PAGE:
When I moved to California and first saw cows grazing along on cliffs overlooking the Pacific ocean I have to admit I thought it was pretty cool. Where I grew was cow country, but it was a desolate, flat, treeless landscape filled with seemingly endless feedlots...there was literally nothing but dirt, cows, and their manure stretching entire expanses between each of the little farm towns. So, yeah, on my first drive down to Monterey the contrast of cows in a setting of green trees and the blue ocean left quite an impression.
It took the next 25 years before it occurred to me that cows and the coast wasn’t a rare or special sight; it was a common sight. Too common. In fact, now that I’m aware of the issue, I realize the grazing of cattle dominates my field of view both when I’m traveling on the coast and when I’m further inland, but for whatever reason I just didn’t really think much about it. It wasn’t until the Point Reyes National Seashore park service announced their plan of killing wildlife for the sake of ranching that I began to wake up.
Throughout the course of learning about Point Reyes this last year I heard over and over and over from the ranching community how “important and special” these ranches in the seashore were, which caused me to realize, “Wait a minute, I just drove through 2 straight hours of being surrounded by ranches on both sides of the road, and come to think of it, I was driving through grazed land on the main highways before turning onto these smaller roads as well!” And if not livestock then I was witnessing some other form of agriculture which then is only broken up when there’s a city or a park or the ocean itself. In the case of Point Reyes even the national seashore isn’t safe from cattle ranching.
Back in southwest Kansas where the terrain is suitable only to rattlesnakes and coyotes, the presence of land converted to feedlots was all I ever knew. In California we have forests, a wide variety of plant and animal biodiversity, lakes, rivers, and oceans. Although I now understand that the harsh habitat of where I grew up was still important to the animals that lived there, seeing California’s dynamic, beautiful habitat reduced to livestock grazing seemed especially egregious.
As an animal advocate and someone who highly values nature’s gifts I will never forget the day within the national seashore that I pulled over to verify what I feared I was seeing. I had just completed an incredible, fog-shrouded, mysterious hike to the end of Chimney Rock. All I could hear was the ocean, a few birds, and the occasional bellowing of elephant seals somewhere in the invisible distance. I was so thankful such a place existed. But as I was heading home I noticed the little, white isolation pens for the baby dairy cows that are removed from their mothers. Sometimes I wish I’d never gotten out to look, but I did, and the experience was crushing and life altering. What I witnessed didn’t belong anywhere in a compassionate universe, but it certainly had no place within a national seashore renowned for its beauty, scenery, and wildlife. It was like taking a black marker and scribbling all over the Mona Lisa.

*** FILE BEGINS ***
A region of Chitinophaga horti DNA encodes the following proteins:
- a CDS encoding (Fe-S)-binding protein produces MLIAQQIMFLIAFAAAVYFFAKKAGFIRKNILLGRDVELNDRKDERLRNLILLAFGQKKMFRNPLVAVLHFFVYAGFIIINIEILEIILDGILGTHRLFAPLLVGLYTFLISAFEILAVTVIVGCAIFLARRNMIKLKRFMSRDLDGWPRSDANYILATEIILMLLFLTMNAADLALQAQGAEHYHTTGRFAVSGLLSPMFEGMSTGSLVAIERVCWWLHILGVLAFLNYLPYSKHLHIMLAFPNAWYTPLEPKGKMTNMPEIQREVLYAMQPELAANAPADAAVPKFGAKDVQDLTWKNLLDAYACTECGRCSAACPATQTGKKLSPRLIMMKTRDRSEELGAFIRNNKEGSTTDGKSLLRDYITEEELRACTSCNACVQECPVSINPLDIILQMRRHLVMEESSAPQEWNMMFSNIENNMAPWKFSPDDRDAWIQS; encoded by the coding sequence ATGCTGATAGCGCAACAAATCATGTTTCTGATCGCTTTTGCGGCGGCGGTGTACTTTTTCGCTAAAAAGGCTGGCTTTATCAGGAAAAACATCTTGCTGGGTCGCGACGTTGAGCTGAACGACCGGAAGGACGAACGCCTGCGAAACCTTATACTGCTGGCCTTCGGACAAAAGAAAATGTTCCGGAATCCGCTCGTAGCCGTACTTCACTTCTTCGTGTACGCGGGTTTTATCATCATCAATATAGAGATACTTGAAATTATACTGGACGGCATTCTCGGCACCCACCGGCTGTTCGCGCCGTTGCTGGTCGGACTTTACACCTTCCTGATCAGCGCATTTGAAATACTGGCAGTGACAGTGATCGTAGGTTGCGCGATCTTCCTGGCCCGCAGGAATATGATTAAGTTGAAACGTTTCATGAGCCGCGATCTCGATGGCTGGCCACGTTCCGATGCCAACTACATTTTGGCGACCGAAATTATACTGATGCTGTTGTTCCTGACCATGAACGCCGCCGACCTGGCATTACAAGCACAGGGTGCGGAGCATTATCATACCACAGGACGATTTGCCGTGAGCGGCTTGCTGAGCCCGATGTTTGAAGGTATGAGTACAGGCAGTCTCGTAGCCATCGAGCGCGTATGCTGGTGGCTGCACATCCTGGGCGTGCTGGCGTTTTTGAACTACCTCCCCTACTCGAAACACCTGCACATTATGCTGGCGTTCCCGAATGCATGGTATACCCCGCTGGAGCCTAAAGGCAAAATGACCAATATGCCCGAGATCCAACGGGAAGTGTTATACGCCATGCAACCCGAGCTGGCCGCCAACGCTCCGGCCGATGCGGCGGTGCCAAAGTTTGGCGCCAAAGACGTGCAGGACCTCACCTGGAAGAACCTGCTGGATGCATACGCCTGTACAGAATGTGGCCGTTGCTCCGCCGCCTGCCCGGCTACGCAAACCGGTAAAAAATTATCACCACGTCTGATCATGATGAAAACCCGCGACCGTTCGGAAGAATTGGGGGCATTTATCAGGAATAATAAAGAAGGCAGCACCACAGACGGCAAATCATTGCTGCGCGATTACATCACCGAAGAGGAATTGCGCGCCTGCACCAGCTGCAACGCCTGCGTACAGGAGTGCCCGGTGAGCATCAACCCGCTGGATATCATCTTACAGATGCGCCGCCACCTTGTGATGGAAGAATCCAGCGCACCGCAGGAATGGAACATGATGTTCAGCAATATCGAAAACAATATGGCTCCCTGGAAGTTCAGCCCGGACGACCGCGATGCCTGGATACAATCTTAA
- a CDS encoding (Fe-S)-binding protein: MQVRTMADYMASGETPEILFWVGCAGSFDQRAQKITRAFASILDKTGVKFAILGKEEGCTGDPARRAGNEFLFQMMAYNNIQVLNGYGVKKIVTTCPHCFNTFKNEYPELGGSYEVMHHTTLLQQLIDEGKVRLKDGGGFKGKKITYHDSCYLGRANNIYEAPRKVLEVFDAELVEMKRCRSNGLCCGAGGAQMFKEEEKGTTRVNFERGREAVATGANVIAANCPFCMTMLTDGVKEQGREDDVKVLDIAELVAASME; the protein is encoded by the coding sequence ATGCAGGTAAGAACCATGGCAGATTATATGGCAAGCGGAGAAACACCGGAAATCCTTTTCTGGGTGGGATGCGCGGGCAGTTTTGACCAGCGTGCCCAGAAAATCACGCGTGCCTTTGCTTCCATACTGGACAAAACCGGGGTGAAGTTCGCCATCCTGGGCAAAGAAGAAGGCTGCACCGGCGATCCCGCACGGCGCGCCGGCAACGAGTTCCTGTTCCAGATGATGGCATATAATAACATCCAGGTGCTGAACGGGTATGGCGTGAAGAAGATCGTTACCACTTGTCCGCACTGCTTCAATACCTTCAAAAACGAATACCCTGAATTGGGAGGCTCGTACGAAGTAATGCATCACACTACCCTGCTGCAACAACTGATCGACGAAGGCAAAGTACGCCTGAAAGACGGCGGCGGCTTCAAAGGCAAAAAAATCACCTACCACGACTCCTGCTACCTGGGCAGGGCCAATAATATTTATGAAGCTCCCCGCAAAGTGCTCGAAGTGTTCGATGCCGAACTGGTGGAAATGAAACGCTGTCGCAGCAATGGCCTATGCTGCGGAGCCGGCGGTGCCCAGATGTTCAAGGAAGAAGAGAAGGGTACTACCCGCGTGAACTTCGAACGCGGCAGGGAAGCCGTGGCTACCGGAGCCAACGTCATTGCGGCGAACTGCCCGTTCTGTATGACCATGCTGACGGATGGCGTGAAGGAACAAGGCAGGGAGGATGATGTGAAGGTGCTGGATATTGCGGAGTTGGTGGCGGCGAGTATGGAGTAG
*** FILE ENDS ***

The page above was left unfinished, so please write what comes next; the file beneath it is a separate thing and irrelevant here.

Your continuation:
Yet, not only was this nightmare prevalent inside the seashore, the wildlife of the seashore were going to be killed for the sake of of the private profits of that very same industry. That notion defied the realms of possibility for me, so I was then motivated to understand what was happening. I never wanted to make a film about Point Reyes, but once I started asking questions, sadly, I discovered a very deep well of horrific realities most of the public is completely unaware of.
The “cultural importance” of what I consider a disgusting cultural practice is one of the main arguments for keeping ranching in the seashore. Celebrating an industry like that rather than removing it is disturbing enough to me, but this can be swept into the category of personal opinion. Yet opinion-based arguments are really all that exist regarding keeping the ranches, because there are no fact-based arguments for the ranches staying. Ranchers claim that the local economy will suffer greatly and that Marin County itself will be adversely affected, not to mention supposed “importance of local food products”. Well, these arguments never made sense to me logically. If we desperately need the land of that peninsula in Point Reyes in addition to already using the rest of Marin and surrounding counties to get by financially and for food production then we are screwed, because human demand is only going to get worse. If we can’t spare one little strip of seashore for fear of collapse and hunger what does that say about our future? Fortunately, none of those arguments are true.